Aarhus Universitets segl

No. 495: Environmental Oil Spill Sensitivity Atlas for Northeast Greenland (71º-81.5º N)

Clausen, D.S., Boertmann, D, Johansen, K.L., Potter, S., Myrup, M., Zinglersen, K.B & Mosbech, A. 2022. Environmental Oil Spill Sensitivity Atlas for Northeast Greenland (71º-81.5º N). – Scientific Report from DCE – Danish Centre for Environment and Energy No. 495.


Environmental Oil Spill Sensitivity Atlas for Northeast Geenland (71º-81.5º N)

The work on this atlas was initiated, when oil exploration was ongoing in the sea off Northeast Greenland, and as a part of the preparations for exploratory drilling. The exploration blocks have in the meantime been handed back and no activities are expected in the future as the Greenland Government announced a stop for oil and gas exploration in June 2021. However, the oil spill sensitivity atlas will remain relevant in relation to accidental oil spills from shipping activities, including transport of oil.

The objective of the atlas is to provide an overview of resources vulnerable to oil spills, for example biological elements (fish, birds, marine mammals etc.) and near-shore archaeological sites, and a tool which can contribute to prioritization during oil spill response. The atlas covers the coastal region between 71° N and 81.5° N in East Greenland, including the offshore waters within the Greenland EEZ bordering Icelandic and Svalbard waters.

The following elements are included in the atlas

  • coastal morphology,
  • oceanography and sea ice,
  • biological elements (fish, birds, marine mammals),
  • human use (hunting, fishing, tourism),
  • nature conservation areas,
  • cultural heritage sites,
  • logistics and oil spill response methods.

The coastline is divided into 264 segments of approx. 50 km length, which have all been ranked into one of four classes of oil spill sensitivity – extreme, high, moderate, or low. The ranking is based on the calculation of a sensitivity index value, which for each segment integrates occurrences of the above- mentioned environmental and cultural elements, taking into account their level of occurrence and their vulnerability to oil contamination. The offshore region of the atlas is divided into 18 smaller areas, for which a similar sensitivity index calculation and ranking has been performed. However, unlike the shoreline segments, the results are here presented on a seasonal basis.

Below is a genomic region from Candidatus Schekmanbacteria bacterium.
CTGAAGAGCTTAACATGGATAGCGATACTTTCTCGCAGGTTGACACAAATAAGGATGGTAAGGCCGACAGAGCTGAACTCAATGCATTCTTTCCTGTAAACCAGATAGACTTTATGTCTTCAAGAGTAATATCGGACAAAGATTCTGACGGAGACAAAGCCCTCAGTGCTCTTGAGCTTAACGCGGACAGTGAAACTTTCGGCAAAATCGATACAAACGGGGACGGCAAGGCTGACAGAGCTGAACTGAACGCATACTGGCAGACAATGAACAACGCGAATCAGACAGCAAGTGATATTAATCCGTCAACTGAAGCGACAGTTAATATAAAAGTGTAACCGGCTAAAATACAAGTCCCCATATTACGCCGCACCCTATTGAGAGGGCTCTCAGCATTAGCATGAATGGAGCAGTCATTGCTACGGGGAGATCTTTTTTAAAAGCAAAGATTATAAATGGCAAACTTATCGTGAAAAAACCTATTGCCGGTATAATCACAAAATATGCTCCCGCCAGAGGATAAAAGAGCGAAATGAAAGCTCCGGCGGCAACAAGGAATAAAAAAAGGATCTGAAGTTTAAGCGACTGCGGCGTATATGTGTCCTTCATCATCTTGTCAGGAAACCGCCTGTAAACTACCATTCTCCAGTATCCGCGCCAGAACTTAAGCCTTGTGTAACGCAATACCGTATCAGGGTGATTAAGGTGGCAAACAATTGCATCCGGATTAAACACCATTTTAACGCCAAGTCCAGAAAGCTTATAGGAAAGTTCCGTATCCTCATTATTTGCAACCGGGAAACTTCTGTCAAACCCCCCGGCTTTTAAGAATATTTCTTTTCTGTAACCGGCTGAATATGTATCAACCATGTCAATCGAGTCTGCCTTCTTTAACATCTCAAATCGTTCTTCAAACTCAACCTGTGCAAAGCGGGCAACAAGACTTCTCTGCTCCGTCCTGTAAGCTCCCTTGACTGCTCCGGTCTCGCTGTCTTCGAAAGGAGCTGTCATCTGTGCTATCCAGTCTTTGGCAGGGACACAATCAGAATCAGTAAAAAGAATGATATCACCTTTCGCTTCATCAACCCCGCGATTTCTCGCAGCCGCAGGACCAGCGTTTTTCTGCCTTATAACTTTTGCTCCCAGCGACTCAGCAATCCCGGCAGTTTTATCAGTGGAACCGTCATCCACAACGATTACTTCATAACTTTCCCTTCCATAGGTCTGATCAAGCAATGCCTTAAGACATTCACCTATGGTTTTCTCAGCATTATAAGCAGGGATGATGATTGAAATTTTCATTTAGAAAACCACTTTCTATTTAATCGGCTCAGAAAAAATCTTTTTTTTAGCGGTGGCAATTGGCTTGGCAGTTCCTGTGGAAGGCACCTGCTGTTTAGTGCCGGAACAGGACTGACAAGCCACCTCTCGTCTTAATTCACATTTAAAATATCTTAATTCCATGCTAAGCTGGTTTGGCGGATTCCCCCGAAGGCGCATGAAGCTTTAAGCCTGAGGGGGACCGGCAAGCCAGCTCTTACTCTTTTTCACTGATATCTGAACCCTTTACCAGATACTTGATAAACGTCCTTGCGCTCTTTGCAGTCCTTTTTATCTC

The method used for calculating the sensitivity index is developed from a Canadian system, which was used in Lancaster Sound (Dickins et al. 1990). The individual occurrences along a coastline segment or within an offshore area enter the index calculation with a general sensitivity value (for the element type), and a value expressing how abundant/important the particular occurrence is. Species occurrences (biological elements) and human use are given most weight in the index calculation and thus have most influence on the final sensitivity ranks of the shoreline segments/offshore areas.

As a part of the shoreline sensitivity ranking, a classification of the coastline morphology has been conducted based on satellite images and geological maps. Combined with a calculation of shoreline exposure to waves and ice, this was used to establish an index of oil residency on the coast, e.g., oil will reside longer in a protected, fine sediment bay than on a rocky coast directly exposed to heavy wave action. This index was also included in the calculation of shoreline sensitivities. In the offshore sensitivity analysis, the oil residency index was based on the degree of ice cover in the different areas during the different seasons of the year.

Besides the general classification of oil spill sensitivity, the coastal maps of the atlas also show smaller, so-called ‘selected areas’. They are of particular significance in a nature conservation context, they are particularly vulnerable to oil spills and/or are of a size where an effective oil spill response can be per- formed. These areas are selected based on expert judgement.

Based on all the available information, appropriate methods to respond to oil spills (i.e., mechanical collection, dispersion and in situ burning) in the different coastal and offshore areas are proposed.

Chapter 4 contains a general introduction to the atlas concept and the applied methodology.

Chapter 5 contains a user guide to the maps in Chapter 7 and 8, which supplements the map legends.

Chapter 6 provides summary information on physical oceanography, sea ice conditions, ecology, human use, and cultural heritage sites in the atlas area.

Chapter 7 contains maps (in scale 1:5.5 mill) of the oil spill sensitivity of the offshore parts of the atlas area, including icons for elements (fish, birds, marine mammals, and human use) that contribute most the sensitivity of the different offshore areas during the different seasons of the year. The maps are accompanied by a detailed description of the species and human use occurrences in the different areas.

Chapter 8 contains detailed coastal information presented in 1:250,000 scale maps. In total, 68 maps show shoreline sensitivities and symbols for the actual elements occurring along the coast (hunting and fishery areas, fish, birds, marine mammals and archaeological sites). The maps also show the so-called selected areas. Each map is accompanied with a description of the biological resources and the human use of the area. Chapter 8 also contains 68 maps showing coastal morphology and logistics elements, and each of these map sheets is accompanied with a description of access and proposed oil spill response methods.